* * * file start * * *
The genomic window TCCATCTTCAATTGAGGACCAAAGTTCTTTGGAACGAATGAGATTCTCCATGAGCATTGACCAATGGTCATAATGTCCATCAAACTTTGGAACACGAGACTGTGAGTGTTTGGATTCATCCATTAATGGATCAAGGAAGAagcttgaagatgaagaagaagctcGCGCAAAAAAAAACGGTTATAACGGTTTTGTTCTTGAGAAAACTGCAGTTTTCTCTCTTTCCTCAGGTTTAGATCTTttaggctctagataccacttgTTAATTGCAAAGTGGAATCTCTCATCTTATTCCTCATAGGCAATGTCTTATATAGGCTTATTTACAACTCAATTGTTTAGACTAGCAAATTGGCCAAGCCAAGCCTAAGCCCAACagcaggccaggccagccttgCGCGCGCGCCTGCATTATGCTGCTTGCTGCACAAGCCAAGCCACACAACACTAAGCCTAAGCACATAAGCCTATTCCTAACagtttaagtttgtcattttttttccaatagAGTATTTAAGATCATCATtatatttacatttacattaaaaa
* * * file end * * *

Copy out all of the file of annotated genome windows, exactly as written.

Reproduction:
The genomic window TCCATCTTCAATTGAGGACCAAAGTTCTTTGGAACGAATGAGATTCTCCATGAGCATTGACCAATGGTCATAATGTCCATCAAACTTTGGAACACGAGACTGTGAGTGTTTGGATTCATCCATTAATGGATCAAGGAAGAagcttgaagatgaagaagaagctcGCGCAAAAAAAAACGGTTATAACGGTTTTGTTCTTGAGAAAACTGCAGTTTTCTCTCTTTCCTCAGGTTTAGATCTTttaggctctagataccacttgTTAATTGCAAAGTGGAATCTCTCATCTTATTCCTCATAGGCAATGTCTTATATAGGCTTATTTACAACTCAATTGTTTAGACTAGCAAATTGGCCAAGCCAAGCCTAAGCCCAACagcaggccaggccagccttgCGCGCGCGCCTGCATTATGCTGCTTGCTGCACAAGCCAAGCCACACAACACTAAGCCTAAGCACATAAGCCTATTCCTAACagtttaagtttgtcattttttttccaatagAGTATTTAAGATCATCATtatatttacatttacattaaaaa